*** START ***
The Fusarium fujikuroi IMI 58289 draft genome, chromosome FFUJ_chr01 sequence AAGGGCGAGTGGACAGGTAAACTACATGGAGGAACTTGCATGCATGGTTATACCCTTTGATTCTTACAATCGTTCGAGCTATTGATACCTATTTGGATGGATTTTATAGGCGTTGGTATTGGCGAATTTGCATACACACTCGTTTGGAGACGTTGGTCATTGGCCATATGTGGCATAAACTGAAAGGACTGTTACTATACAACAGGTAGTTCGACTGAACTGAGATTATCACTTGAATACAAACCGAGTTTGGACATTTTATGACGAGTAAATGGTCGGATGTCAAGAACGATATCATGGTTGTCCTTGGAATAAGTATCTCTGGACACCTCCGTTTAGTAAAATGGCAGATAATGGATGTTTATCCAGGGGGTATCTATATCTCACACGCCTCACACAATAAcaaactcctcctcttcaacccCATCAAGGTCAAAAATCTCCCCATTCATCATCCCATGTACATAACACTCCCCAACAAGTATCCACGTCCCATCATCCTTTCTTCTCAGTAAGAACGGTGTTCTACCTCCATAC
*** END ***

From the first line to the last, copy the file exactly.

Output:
The Fusarium fujikuroi IMI 58289 draft genome, chromosome FFUJ_chr01 sequence AAGGGCGAGTGGACAGGTAAACTACATGGAGGAACTTGCATGCATGGTTATACCCTTTGATTCTTACAATCGTTCGAGCTATTGATACCTATTTGGATGGATTTTATAGGCGTTGGTATTGGCGAATTTGCATACACACTCGTTTGGAGACGTTGGTCATTGGCCATATGTGGCATAAACTGAAAGGACTGTTACTATACAACAGGTAGTTCGACTGAACTGAGATTATCACTTGAATACAAACCGAGTTTGGACATTTTATGACGAGTAAATGGTCGGATGTCAAGAACGATATCATGGTTGTCCTTGGAATAAGTATCTCTGGACACCTCCGTTTAGTAAAATGGCAGATAATGGATGTTTATCCAGGGGGTATCTATATCTCACACGCCTCACACAATAAcaaactcctcctcttcaacccCATCAAGGTCAAAAATCTCCCCATTCATCATCCCATGTACATAACACTCCCCAACAAGTATCCACGTCCCATCATCCTTTCTTCTCAGTAAGAACGGTGTTCTACCTCCATAC